[21: Claudian (Laus Serenae, 190, 193) expresses, in poetic language "the dilectus equorum," and the "gemino mox idem culmine duxit agmina." The inscription adds, "count of the domestics," an important command, which Stilicho, in the height of his grandeur, might prudently retain.]



[22: The beautiful lines of Claudian (in i. Cons. Stilich. ii. 113) displays his genius; but the integrity of Stilicho (in the military administration) is much more firmly established by the unwilling evidence of Zosimus, (l. v. p. 345.)]



[23: - Si bellica moles Ingrueret, quamvis annis et jure minori, Cedere grandaevos equitum peditumque magistros Adspiceres. Claudian, Laus Seren. p. 196, &c. A modern general would deem their submission either heroic patriotism or abject servility.]



[24: Compare the poem on the first consulship (i. 95 - 115) with the Laus Serenoe (227 - 237, where it unfortunately breaks off.) We may perceive the deep, inveterate malice of Rufinus.]



[25: - Quem fratribus ipse Discedens, clypeum defensoremque dedisti. Yet the nomination (iv. Cons. Hon. 432) was private, (iii. Cons. Hon. 142,) cunctos discedere ... jubet; and may therefore be suspected. Zosimus and Suidas apply to Stilicho and Rufinus the same equal title of guardians, or procurators.]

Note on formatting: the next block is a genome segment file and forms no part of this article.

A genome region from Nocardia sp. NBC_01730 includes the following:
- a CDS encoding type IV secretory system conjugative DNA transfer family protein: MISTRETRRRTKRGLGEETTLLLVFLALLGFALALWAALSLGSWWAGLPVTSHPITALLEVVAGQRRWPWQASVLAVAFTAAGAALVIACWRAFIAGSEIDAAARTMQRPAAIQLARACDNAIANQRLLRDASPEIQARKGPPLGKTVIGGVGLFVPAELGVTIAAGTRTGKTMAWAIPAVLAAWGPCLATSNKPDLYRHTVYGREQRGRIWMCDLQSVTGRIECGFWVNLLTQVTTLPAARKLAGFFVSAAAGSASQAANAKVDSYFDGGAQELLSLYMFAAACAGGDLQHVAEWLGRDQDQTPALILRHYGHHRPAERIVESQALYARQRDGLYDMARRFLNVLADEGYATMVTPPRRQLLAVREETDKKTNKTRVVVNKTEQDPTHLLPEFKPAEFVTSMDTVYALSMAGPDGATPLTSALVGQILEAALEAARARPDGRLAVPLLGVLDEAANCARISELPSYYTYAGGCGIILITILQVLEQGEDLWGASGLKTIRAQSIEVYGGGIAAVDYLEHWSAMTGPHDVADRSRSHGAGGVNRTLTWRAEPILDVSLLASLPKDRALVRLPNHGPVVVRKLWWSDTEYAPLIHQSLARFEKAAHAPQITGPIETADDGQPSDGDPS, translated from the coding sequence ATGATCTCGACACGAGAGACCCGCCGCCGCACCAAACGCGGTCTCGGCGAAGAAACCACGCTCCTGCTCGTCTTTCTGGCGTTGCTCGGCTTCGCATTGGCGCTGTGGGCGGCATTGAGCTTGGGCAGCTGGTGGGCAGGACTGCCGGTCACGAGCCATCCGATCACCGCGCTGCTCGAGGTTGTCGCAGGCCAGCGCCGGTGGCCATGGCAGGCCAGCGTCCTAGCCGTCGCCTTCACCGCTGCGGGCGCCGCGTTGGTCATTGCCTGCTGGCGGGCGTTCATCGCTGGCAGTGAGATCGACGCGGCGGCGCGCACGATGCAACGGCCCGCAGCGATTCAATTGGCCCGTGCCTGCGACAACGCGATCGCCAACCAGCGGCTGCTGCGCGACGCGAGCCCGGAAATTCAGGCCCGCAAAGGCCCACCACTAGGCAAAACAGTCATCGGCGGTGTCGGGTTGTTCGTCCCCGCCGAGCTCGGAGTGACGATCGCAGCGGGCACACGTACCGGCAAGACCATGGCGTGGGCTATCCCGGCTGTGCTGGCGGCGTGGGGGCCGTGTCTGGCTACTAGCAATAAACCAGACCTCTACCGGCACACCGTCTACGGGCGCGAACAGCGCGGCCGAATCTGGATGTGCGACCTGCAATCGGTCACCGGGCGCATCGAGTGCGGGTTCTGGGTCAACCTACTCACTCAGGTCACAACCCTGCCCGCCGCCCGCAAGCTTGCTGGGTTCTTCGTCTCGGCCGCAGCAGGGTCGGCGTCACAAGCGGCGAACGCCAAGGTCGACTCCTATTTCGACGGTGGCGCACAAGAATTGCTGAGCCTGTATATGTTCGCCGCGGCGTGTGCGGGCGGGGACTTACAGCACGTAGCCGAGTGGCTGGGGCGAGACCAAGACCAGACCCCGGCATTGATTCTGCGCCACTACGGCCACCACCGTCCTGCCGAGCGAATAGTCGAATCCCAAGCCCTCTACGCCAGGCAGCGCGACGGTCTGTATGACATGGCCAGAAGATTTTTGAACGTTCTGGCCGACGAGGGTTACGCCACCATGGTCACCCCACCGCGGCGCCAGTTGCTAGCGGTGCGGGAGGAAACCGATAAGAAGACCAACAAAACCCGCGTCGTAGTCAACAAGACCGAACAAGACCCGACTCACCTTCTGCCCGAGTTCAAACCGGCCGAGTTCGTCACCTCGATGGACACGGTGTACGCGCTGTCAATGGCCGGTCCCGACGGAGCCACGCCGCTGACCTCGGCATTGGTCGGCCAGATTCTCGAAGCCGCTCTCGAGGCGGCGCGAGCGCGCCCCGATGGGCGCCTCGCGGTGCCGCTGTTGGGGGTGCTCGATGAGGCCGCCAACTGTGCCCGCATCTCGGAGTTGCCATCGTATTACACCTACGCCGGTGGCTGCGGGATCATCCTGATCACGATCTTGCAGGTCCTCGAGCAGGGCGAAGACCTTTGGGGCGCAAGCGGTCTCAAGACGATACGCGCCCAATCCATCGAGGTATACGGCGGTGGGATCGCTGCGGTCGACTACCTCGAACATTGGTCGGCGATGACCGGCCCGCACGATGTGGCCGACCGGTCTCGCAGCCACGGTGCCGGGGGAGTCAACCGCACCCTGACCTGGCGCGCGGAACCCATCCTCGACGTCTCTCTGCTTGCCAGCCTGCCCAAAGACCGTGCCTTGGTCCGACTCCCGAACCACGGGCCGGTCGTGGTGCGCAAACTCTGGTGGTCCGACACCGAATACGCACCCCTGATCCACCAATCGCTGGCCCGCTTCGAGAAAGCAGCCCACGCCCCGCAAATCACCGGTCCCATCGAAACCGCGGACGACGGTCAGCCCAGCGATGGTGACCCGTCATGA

[26: The Roman law distinguishes two sorts of minority, which expired at the age of fourteen, and of twenty-five. The one was subject to the tutor, or guardian, of the person; the other, to the curator, or trustee, of the estate, (Heineccius, Antiquitat. Rom. ad Jurisprudent. pertinent. l. i. tit. xxii. xxiii. p. 218 - 232.) But these legal ideas were never accurately transferred into the constitution of an elective monarchy.]



[27: See Claudian, (i. Cons. Stilich. i. 188 - 242;) but he must allow more than fifteen days for the journey and return between Milan and Leyden.]



[28: I. Cons. Stilich. ii. 88 - 94. Not only the robes and diadems of the deceased emperor, but even the helmets, sword-hilts, belts, rasses, &c., were enriched with pearls, emeralds, and diamonds.]



[29: - Tantoque remoto Principe, mutatas orbis non sensit habenas. This high commendation (i. Cons. Stil. i. 149) may be justified by the fears of the dying emperor, (de Bell. Gildon. 292 - 301;) and the peace and good order which were enjoyed after his death, (i. Cons. Stil i. 150 - 168.)]



[30: Stilicho's march, and the death of Rufinus, are described by Claudian, (in Rufin. l. ii. 101 - 453,) Zosimus, l. v. p. 296, 297,) Sozomen (l. viii. c. 1,) Socrates, (l. vi. c. 1,) Philostorgius, (l. xi c. 3, with Godefory, p. 441,) and the Chronicle of Marcellinus.]